Enoch’s Triumph: The Final Triumph of Faith

So Enoch triumphed—“he was not… for God took him” (Genesis 5:24). He was caught up, seen no more on the earth. He vanished. He disappeared. He became one of the waiting saints, one of the tens of thousands who, coming with their Lord, will welcome the New Covenant Enochs, those fully consecrated to God like him, who in that Great Day will join the Lord and all that holy company in the air.

When the Lord spoke of His return and emphasized that the condition of the times would be just as they were in the days of Noah, He made it clear that there would be division. The first division would be between the righteous and the wicked. The wicked would continue in their carelessness and sinning as they did in antediluvian9 times “until the day Noah entered into the ark…and the flood came and took them all away” (Matthew 24:37-39).

The Lord then reveals a second division. He proceeds to say, “Then shall two be in the field; the one shall be taken and the other left,” and so with the two grinding at the mill and the two asleep in bed. To whom is He speaking? He is speaking to His disciples, for He says, “Watch therefore, for ye know not what hour your Lord doth come” (Matthew 24:42). If there is no difference between the watchful and the unwatchful, then why does He give such a constant and insistent repetition of the call to watch? It is confirmed in the parable of the wise and unwise virgins (Matthew 25:1-13). They are all virgins. The Lord calls none but His own virgins; the unregenerate are not called virgins by the Lord Jesus Christ. The watching virgins go in to the Bridegroom’s house, to a prolonged time of feasting, for that was the marriage custom when the Lord was upon the earth. The unwise virgins are not shut out into outer darkness; but neither are they brought in to the marriage feast, which is the “marriage supper of the Lamb.”

Again, the Lord concludes with the solemn warning, “Watch therefore!” Why were the foolish virgins not invited in? It was not because they did not have a reserve of oil, but because they were not watching. If their minds had been set to watch until He came, they would have made provision for it by having a reserve vessel of oil. This is equivalent to our trusting the Lord to continue to renew us with ever-successive infillings of the Holy Spirit, rising up in overflowing measure from that well of living water, the abiding Holy Spirit within. This alone enables the lover of Jesus to watch with and for Him. The wise virgins are the Enochs of the latter days, and, in another figure, they are the firstfruits of the wheat harvest that the Son of God shall reap. (See Revelation 14, especially verse 4.) All of the wheat represents His own; but the firstfruits are gathered before the general harvest. In the days of the Old Covenant, God ordained that, before the harvest was gathered, first “ye shall bring a sheaf of the firstfruits of your harvest unto the priest; and he shall wave the sheaf before the Lord” (Leviticus 23:9-11). The first ripe, the very best, was lifted up to the Lord, typifying the bridal saints, the ones who are the undefiled virgins “which follow the Lamb whithersoever He goeth.…In their mouth was found no guile: for they are without fault before the throne of God.” These are “the firstfruits unto God and to the Lamb” (Revelation 14:4-5). After these are caught up, there follows the general harvest, gathered with a sharp sickle by the Son of Man crowned with a golden crown (verses 14-16).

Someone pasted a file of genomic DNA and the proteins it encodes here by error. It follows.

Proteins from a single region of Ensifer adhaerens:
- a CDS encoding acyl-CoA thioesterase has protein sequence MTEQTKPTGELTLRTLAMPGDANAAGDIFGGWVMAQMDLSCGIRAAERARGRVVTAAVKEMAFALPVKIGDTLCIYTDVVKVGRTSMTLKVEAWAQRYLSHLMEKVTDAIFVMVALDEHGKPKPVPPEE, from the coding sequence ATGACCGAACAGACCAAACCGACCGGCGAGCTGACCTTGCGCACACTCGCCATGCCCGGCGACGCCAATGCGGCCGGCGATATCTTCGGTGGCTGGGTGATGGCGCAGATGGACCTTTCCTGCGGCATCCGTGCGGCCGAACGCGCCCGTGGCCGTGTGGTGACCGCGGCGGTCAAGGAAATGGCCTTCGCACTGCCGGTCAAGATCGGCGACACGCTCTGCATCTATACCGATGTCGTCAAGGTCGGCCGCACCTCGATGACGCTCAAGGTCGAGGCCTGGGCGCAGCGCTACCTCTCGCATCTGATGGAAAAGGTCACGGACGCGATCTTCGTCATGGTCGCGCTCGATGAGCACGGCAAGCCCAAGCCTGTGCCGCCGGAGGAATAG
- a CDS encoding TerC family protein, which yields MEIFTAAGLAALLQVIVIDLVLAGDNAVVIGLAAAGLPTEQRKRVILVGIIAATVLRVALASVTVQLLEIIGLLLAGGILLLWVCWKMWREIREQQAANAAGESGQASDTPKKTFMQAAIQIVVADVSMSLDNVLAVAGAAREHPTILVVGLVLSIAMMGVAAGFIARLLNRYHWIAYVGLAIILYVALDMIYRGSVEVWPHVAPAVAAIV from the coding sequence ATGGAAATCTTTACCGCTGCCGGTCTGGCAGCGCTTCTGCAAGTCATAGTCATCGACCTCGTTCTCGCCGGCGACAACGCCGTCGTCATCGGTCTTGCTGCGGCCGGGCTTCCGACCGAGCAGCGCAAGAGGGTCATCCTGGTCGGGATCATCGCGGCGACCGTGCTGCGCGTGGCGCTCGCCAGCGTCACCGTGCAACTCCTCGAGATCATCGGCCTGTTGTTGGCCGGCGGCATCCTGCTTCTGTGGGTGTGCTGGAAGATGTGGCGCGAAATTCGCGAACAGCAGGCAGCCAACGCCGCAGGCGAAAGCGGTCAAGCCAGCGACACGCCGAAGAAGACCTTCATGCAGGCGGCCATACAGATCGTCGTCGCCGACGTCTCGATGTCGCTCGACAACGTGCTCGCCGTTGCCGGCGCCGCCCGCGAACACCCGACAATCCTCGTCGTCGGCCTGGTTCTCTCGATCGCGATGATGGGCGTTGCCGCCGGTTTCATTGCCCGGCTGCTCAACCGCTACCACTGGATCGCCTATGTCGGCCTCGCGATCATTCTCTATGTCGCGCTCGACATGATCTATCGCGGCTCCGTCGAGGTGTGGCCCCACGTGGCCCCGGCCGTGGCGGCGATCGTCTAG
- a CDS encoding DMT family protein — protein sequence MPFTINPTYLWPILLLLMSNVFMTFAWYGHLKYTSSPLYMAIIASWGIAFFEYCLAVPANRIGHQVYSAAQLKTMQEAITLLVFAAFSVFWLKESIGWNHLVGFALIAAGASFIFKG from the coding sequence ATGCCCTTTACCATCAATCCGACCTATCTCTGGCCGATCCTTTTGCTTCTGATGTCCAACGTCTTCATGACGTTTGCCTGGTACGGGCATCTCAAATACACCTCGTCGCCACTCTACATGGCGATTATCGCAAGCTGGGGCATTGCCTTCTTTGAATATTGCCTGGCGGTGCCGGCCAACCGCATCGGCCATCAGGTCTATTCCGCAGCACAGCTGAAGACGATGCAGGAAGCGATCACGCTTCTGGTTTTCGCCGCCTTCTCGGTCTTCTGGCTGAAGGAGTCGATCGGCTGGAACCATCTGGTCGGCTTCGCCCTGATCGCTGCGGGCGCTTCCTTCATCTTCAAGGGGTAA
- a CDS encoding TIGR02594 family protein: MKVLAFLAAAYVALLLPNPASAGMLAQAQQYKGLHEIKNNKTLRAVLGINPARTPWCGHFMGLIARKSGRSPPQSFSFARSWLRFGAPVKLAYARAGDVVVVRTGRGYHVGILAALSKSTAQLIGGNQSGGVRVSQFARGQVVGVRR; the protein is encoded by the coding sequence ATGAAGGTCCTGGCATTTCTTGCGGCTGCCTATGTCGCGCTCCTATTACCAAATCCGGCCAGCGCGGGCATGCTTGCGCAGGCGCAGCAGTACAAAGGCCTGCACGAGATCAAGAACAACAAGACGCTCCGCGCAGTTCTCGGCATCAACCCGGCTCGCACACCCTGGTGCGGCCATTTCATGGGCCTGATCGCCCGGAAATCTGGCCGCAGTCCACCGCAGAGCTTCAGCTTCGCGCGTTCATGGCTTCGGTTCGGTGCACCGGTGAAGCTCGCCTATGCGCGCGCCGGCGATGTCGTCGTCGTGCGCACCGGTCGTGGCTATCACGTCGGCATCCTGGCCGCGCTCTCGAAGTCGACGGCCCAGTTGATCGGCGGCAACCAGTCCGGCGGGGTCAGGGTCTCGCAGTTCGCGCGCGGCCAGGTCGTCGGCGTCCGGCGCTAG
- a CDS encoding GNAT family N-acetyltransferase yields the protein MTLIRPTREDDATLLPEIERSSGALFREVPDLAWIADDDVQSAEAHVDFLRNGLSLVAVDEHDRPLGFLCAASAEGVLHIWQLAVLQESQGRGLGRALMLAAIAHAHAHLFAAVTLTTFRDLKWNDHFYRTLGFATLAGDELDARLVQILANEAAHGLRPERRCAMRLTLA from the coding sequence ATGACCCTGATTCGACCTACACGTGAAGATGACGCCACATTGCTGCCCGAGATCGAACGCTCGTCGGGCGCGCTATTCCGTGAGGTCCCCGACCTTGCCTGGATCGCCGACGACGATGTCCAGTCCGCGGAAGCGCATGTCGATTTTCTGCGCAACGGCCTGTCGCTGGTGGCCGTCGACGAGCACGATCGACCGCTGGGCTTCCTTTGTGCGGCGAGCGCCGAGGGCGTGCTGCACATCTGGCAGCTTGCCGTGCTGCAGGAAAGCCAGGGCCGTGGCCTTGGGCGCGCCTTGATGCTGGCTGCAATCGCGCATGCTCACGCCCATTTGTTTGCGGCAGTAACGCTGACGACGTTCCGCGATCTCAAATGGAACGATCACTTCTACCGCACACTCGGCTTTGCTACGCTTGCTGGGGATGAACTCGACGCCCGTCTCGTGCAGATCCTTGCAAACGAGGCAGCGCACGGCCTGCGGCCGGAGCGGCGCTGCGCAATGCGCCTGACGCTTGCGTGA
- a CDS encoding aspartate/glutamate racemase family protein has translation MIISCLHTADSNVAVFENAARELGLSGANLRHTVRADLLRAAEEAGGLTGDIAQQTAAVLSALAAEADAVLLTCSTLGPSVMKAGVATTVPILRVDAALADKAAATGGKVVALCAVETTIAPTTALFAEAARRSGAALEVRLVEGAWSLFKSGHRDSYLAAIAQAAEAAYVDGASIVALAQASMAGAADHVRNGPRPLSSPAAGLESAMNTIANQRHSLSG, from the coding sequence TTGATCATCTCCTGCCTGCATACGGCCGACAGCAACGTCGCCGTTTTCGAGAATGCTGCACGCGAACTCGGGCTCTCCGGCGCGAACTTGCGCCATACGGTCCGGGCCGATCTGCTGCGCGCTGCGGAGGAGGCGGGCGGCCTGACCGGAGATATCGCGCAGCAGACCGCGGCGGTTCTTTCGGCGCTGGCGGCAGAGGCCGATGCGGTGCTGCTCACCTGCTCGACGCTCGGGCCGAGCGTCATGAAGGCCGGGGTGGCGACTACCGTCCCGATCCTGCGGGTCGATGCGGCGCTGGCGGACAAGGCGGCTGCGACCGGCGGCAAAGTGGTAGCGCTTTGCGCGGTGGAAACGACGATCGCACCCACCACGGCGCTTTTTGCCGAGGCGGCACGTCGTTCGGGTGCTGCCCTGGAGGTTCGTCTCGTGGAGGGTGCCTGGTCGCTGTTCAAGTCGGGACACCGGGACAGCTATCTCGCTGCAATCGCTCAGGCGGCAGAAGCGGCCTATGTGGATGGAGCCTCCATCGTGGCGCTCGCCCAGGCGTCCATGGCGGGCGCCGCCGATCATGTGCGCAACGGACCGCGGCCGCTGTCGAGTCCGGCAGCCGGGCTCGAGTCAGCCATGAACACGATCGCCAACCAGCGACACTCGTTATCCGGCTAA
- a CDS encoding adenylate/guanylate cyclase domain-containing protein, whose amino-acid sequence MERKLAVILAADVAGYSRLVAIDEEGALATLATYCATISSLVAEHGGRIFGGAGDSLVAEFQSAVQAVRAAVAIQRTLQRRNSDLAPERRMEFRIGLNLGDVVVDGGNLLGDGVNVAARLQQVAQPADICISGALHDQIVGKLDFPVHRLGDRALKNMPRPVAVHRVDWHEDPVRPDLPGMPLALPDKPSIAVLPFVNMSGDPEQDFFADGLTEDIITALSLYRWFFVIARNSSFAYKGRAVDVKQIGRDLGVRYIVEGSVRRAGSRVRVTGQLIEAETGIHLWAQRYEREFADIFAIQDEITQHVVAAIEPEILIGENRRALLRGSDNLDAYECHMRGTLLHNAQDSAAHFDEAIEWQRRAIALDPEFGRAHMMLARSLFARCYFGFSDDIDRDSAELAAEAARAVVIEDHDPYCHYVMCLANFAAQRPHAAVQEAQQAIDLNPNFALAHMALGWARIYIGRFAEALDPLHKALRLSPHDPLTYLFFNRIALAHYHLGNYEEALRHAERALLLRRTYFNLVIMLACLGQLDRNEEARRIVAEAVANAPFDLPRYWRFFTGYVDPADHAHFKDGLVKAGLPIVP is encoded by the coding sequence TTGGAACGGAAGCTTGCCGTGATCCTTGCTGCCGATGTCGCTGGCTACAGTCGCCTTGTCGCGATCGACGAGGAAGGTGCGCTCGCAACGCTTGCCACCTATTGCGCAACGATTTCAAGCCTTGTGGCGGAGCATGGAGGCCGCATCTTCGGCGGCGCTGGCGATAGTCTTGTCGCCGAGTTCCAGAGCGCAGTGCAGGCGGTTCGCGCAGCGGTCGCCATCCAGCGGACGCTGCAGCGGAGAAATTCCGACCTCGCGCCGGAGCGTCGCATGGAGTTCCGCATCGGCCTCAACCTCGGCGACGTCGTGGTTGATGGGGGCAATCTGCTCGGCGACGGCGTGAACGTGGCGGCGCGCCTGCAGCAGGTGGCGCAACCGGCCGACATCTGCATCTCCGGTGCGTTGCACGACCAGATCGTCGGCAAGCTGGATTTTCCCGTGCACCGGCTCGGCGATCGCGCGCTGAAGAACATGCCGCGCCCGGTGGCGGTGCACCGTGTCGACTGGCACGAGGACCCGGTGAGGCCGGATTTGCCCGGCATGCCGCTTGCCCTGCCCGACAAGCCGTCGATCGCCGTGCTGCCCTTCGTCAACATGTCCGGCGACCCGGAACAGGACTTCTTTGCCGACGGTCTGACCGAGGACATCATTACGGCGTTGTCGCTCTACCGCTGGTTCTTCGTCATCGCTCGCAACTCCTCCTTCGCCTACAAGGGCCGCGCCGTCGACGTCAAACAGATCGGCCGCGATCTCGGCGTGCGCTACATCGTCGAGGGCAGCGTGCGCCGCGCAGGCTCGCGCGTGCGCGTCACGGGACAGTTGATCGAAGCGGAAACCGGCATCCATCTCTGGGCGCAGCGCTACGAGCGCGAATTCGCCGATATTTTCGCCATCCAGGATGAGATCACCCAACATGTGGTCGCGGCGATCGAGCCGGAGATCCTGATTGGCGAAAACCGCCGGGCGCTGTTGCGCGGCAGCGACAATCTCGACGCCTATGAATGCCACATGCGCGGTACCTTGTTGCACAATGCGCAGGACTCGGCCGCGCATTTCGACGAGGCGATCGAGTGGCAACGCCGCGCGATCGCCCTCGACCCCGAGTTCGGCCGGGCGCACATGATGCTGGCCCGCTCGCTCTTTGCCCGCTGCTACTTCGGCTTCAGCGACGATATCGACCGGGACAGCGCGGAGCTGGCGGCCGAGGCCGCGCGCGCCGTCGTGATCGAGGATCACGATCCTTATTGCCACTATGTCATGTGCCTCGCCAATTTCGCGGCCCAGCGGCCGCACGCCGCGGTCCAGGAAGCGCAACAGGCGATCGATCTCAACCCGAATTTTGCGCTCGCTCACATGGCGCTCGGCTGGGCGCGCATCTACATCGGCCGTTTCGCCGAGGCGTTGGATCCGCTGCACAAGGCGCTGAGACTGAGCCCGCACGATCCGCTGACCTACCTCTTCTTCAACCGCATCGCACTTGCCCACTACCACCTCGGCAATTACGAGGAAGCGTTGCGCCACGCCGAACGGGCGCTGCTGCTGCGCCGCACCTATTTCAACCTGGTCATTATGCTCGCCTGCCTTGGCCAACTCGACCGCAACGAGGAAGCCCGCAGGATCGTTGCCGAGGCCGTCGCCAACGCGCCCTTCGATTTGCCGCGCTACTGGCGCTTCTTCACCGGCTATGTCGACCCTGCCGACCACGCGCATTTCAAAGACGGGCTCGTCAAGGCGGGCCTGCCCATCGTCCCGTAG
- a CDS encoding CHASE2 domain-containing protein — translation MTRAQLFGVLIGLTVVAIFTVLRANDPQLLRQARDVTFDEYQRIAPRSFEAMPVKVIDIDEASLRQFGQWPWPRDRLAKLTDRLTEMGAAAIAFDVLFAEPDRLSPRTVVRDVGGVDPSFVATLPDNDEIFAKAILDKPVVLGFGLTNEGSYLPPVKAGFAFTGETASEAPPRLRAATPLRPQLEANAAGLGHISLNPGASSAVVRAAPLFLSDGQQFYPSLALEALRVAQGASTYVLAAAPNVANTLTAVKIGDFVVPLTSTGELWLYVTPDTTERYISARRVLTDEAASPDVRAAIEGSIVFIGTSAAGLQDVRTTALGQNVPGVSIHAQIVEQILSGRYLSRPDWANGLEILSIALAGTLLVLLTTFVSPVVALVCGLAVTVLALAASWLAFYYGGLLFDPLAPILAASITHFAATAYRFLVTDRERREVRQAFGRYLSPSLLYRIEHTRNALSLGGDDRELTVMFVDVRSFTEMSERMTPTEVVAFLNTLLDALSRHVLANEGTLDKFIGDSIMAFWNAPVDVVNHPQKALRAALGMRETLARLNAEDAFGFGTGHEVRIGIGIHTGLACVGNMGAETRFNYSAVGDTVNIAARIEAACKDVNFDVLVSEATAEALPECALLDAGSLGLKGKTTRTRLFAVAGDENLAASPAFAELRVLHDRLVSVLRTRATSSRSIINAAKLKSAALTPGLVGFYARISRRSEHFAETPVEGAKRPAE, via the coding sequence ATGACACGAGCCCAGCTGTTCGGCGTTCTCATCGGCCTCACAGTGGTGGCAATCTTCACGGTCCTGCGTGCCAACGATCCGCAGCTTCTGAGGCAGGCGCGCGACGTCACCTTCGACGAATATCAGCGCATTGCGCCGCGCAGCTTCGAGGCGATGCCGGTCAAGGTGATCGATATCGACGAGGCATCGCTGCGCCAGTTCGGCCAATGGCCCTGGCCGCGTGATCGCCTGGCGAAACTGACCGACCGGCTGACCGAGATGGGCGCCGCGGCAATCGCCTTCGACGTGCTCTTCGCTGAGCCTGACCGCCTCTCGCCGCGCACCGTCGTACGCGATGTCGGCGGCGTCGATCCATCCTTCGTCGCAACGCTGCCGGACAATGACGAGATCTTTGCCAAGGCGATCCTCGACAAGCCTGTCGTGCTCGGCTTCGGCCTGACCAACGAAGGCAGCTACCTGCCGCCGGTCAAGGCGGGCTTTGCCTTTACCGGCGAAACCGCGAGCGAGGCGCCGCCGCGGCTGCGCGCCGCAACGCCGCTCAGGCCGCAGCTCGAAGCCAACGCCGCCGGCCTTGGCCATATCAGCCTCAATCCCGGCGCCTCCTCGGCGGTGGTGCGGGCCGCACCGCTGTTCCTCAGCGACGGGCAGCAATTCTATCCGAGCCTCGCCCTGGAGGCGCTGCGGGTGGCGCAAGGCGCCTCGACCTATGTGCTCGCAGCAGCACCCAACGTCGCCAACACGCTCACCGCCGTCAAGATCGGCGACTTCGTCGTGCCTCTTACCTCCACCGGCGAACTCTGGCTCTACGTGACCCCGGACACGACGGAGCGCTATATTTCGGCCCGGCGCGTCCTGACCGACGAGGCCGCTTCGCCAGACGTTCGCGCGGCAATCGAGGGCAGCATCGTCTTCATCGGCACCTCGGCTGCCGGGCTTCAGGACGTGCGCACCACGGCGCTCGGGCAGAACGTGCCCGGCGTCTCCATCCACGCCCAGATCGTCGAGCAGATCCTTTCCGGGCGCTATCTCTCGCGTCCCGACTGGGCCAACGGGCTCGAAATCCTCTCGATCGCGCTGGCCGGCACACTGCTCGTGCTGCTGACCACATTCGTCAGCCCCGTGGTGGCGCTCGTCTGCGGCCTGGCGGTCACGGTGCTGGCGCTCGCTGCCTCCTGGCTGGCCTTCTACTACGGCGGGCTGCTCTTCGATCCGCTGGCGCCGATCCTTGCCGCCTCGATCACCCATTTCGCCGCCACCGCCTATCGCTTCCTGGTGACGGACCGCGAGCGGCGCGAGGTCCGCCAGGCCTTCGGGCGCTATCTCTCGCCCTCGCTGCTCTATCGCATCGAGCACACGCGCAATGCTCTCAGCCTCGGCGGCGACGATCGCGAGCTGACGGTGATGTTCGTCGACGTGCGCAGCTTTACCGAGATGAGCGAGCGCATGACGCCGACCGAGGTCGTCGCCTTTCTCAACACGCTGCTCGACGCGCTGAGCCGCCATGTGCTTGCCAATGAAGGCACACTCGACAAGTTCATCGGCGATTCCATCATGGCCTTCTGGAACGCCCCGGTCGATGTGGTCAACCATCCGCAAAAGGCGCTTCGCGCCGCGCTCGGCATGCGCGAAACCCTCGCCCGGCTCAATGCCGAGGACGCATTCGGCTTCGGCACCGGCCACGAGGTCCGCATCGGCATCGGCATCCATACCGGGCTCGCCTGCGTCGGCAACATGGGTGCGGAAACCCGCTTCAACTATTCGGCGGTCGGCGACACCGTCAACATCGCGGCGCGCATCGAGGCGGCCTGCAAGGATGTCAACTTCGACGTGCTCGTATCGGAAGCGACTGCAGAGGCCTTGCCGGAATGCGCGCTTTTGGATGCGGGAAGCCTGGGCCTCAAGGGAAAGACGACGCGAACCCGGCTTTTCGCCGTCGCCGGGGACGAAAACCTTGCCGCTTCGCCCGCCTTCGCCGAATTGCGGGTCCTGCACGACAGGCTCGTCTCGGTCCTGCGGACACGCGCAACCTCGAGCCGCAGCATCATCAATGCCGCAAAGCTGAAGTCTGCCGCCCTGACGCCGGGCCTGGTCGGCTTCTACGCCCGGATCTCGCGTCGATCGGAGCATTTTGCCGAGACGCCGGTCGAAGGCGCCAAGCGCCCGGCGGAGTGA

The same truth is given in another figure in Revelation 12—a woman clothed with the sun, with the moon under her feet, crowned with stars, is delivered of a “man child, who is to rule all nations with a rod of iron,” and is “caught up unto God and to His throne.” Whatever other interpretations of these scriptures there may be, they enshrine the same principle of a selection from the selection. Some are caught away from tribulation to come, while others are saved by passing through tribulation, like the woman who was “given two wings of a great eagle, that she could fly to the wilderness” from the wrath of the dragon, and be there preserved by God. This truth is made unequivocally clear by the Lord Jesus who said, “Watch ye therefore, and pray always, that ye may be accounted worthy to escape all these things that shall come to pass, and to stand before the Son of Man” (Luke 21:36).